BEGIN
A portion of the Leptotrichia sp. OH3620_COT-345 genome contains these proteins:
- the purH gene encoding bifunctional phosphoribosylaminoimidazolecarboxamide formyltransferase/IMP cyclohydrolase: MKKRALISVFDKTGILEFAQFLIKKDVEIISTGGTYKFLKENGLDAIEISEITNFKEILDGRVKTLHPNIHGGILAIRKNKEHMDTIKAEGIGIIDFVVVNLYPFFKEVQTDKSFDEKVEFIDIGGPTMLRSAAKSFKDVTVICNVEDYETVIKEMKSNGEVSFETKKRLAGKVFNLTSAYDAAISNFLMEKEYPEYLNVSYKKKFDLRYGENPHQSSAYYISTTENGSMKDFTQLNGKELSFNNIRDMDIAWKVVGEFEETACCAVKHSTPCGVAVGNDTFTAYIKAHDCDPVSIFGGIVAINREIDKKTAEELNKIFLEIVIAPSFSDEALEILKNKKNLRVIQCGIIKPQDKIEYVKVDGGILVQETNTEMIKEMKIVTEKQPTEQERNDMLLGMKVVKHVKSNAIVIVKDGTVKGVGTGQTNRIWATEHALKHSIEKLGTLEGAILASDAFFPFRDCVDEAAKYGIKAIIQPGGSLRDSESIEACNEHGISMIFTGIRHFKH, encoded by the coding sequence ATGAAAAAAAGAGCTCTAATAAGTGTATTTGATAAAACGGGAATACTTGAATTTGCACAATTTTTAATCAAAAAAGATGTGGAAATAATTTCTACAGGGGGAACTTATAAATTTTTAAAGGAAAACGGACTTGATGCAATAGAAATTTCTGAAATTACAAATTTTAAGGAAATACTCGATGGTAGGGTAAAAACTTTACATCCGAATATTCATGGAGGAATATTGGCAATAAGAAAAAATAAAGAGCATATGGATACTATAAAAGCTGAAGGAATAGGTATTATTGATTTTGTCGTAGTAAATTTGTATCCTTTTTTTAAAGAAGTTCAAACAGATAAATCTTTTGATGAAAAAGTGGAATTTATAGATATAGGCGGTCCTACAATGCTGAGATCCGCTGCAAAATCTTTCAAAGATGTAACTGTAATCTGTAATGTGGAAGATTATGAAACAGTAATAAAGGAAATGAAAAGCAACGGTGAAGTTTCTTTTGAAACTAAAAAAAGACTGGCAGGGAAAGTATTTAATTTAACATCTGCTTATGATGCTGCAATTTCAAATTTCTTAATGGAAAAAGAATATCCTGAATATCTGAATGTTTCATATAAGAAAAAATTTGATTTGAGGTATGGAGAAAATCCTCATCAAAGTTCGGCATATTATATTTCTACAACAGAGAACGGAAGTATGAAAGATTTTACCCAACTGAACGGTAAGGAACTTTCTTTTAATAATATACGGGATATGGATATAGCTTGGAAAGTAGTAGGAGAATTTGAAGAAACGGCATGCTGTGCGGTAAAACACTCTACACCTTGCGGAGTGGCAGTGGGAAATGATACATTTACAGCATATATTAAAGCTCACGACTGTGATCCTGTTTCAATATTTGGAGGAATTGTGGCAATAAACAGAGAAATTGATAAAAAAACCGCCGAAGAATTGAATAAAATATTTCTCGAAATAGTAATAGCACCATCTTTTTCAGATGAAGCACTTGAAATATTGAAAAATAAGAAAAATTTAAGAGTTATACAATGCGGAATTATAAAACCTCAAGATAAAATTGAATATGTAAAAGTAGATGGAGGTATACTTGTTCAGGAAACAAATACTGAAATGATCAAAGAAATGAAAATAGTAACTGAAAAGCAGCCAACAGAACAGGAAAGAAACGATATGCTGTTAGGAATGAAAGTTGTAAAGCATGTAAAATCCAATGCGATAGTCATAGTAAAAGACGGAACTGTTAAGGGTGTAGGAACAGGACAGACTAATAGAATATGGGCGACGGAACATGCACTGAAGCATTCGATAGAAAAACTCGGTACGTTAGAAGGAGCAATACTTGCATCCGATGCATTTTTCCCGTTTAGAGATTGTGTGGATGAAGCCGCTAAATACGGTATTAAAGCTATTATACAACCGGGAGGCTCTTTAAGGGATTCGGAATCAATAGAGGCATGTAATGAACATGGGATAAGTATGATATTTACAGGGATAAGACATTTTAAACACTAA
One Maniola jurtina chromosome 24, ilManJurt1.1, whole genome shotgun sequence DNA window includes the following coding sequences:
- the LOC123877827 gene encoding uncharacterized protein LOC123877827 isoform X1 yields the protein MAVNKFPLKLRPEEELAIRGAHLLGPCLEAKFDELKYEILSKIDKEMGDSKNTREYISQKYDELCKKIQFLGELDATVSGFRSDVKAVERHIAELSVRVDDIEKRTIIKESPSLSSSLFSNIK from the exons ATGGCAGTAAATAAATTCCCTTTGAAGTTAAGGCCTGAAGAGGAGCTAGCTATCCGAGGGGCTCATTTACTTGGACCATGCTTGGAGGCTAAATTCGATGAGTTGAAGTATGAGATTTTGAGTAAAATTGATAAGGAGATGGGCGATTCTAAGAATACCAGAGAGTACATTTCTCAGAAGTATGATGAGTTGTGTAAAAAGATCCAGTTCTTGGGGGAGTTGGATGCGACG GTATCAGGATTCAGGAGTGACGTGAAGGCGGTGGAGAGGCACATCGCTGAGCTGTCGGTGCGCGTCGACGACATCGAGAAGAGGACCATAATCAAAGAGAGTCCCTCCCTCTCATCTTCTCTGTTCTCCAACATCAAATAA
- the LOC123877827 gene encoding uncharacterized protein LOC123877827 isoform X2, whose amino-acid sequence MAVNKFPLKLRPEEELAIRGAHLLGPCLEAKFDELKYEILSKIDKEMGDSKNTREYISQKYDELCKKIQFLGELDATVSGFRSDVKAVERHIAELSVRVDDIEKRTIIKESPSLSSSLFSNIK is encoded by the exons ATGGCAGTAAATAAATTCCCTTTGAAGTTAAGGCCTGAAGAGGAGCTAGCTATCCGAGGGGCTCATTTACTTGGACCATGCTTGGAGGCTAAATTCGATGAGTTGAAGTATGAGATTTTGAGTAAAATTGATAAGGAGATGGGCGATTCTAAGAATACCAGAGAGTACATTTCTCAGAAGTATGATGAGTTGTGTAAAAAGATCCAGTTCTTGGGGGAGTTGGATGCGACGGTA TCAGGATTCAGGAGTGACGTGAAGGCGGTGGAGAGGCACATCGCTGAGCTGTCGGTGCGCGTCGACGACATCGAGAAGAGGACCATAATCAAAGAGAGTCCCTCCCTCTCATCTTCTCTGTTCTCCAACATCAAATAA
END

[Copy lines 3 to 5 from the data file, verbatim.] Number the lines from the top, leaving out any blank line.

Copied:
One Maniola jurtina chromosome 24, ilManJurt1.1, whole genome shotgun sequence DNA window includes the following coding sequences:
- the LOC123877827 gene encoding uncharacterized protein LOC123877827 isoform X1 yields the protein MAVNKFPLKLRPEEELAIRGAHLLGPCLEAKFDELKYEILSKIDKEMGDSKNTREYISQKYDELCKKIQFLGELDATVSGFRSDVKAVERHIAELSVRVDDIEKRTIIKESPSLSSSLFSNIK from the exons ATGGCAGTAAATAAATTCCCTTTGAAGTTAAGGCCTGAAGAGGAGCTAGCTATCCGAGGGGCTCATTTACTTGGACCATGCTTGGAGGCTAAATTCGATGAGTTGAAGTATGAGATTTTGAGTAAAATTGATAAGGAGATGGGCGATTCTAAGAATACCAGAGAGTACATTTCTCAGAAGTATGATGAGTTGTGTAAAAAGATCCAGTTCTTGGGGGAGTTGGATGCGACG GTATCAGGATTCAGGAGTGACGTGAAGGCGGTGGAGAGGCACATCGCTGAGCTGTCGGTGCGCGTCGACGACATCGAGAAGAGGACCATAATCAAAGAGAGTCCCTCCCTCTCATCTTCTCTGTTCTCCAACATCAAATAA
- the LOC123877827 gene encoding uncharacterized protein LOC123877827 isoform X2, whose amino-acid sequence MAVNKFPLKLRPEEELAIRGAHLLGPCLEAKFDELKYEILSKIDKEMGDSKNTREYISQKYDELCKKIQFLGELDATVSGFRSDVKAVERHIAELSVRVDDIEKRTIIKESPSLSSSLFSNIK is encoded by the exons ATGGCAGTAAATAAATTCCCTTTGAAGTTAAGGCCTGAAGAGGAGCTAGCTATCCGAGGGGCTCATTTACTTGGACCATGCTTGGAGGCTAAATTCGATGAGTTGAAGTATGAGATTTTGAGTAAAATTGATAAGGAGATGGGCGATTCTAAGAATACCAGAGAGTACATTTCTCAGAAGTATGATGAGTTGTGTAAAAAGATCCAGTTCTTGGGGGAGTTGGATGCGACGGTA TCAGGATTCAGGAGTGACGTGAAGGCGGTGGAGAGGCACATCGCTGAGCTGTCGGTGCGCGTCGACGACATCGAGAAGAGGACCATAATCAAAGAGAGTCCCTCCCTCTCATCTTCTCTGTTCTCCAACATCAAATAA